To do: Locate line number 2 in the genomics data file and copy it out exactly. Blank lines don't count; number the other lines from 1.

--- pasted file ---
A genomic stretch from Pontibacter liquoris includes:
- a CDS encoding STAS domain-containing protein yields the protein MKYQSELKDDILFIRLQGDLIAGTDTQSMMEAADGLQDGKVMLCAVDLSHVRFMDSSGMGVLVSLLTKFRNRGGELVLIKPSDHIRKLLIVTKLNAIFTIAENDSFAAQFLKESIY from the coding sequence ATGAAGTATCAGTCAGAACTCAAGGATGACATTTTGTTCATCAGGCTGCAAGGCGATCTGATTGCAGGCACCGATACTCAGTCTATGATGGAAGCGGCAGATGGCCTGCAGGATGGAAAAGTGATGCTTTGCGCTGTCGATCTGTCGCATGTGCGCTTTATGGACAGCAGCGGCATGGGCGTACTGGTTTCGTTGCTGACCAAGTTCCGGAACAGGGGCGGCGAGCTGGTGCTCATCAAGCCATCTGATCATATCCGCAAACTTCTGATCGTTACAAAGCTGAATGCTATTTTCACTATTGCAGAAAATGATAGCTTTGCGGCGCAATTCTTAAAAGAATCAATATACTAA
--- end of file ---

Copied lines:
- a CDS encoding STAS domain-containing protein yields the protein MKYQSELKDDILFIRLQGDLIAGTDTQSMMEAADGLQDGKVMLCAVDLSHVRFMDSSGMGVLVSLLTKFRNRGGELVLIKPSDHIRKLLIVTKLNAIFTIAENDSFAAQFLKESIY from the coding sequence ATGAAGTATCAGTCAGAACTCAAGGATGACATTTTGTTCATCAGGCTGCAAGGCGATCTGATTGCAGGCACCGATACTCAGTCTATGATGGAAGCGGCAGATGGCCTGCAGGATGGAAAAGTGATGCTTTGCGCTGTCGATCTGTCGCATGTGCGCTTTATGGACAGCAGCGGCATGGGCGTACTGGTTTCGTTGCTGACCAAGTTCCGGAACAGGGGCGGCGAGCTGGTGCTCATCAAGCCATCTGATCATATCCGCAAACTTCTGATCGTTACAAAGCTGAATGCTATTTTCACTATTGCAGAAAATGATAGCTTTGCGGCGCAATTCTTAAAAGAATCAATATACTAA